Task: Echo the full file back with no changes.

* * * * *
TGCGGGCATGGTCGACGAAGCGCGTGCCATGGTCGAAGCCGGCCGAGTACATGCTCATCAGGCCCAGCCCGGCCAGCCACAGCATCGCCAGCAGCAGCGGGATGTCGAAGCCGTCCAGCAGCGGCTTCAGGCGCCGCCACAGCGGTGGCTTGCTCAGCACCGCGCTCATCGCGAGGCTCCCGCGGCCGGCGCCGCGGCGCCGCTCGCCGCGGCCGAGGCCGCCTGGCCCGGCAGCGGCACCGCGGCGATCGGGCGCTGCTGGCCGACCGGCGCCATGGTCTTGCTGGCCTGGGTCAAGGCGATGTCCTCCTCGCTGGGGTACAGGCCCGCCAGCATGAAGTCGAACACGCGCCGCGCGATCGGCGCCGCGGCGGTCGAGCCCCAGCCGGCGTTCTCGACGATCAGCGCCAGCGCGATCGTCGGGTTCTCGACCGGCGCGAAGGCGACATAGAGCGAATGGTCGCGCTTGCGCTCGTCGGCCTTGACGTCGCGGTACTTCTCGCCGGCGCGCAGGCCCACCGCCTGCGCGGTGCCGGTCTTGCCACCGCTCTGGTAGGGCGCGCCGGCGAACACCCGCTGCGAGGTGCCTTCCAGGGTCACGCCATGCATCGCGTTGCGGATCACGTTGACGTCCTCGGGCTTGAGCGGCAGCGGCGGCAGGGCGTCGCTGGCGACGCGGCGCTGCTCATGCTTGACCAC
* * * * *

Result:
TGCGGGCATGGTCGACGAAGCGCGTGCCATGGTCGAAGCCGGCCGAGTACATGCTCATCAGGCCCAGCCCGGCCAGCCACAGCATCGCCAGCAGCAGCGGGATGTCGAAGCCGTCCAGCAGCGGCTTCAGGCGCCGCCACAGCGGTGGCTTGCTCAGCACCGCGCTCATCGCGAGGCTCCCGCGGCCGGCGCCGCGGCGCCGCTCGCCGCGGCCGAGGCCGCCTGGCCCGGCAGCGGCACCGCGGCGATCGGGCGCTGCTGGCCGACCGGCGCCATGGTCTTGCTGGCCTGGGTCAAGGCGATGTCCTCCTCGCTGGGGTACAGGCCCGCCAGCATGAAGTCGAACACGCGCCGCGCGATCGGCGCCGCGGCGGTCGAGCCCCAGCCGGCGTTCTCGACGATCAGCGCCAGCGCGATCGTCGGGTTCTCGACCGGCGCGAAGGCGACATAGAGCGAATGGTCGCGCTTGCGCTCGTCGGCCTTGACGTCGCGGTACTTCTCGCCGGCGCGCAGGCCCACCGCCTGCGCGGTGCCGGTCTTGCCACCGCTCTGGTAGGGCGCGCCGGCGAACACCCGCTGCGAGGTGCCTTCCAGGGTCACGCCATGCATCGCGTTGCGGATCACGTTGACGTCCTCGGGCTTGAGCGGCAGCGGCGGCAGGGCGTCGCTGGCGACGCGGCGCTGCTCATGCTTGACCAC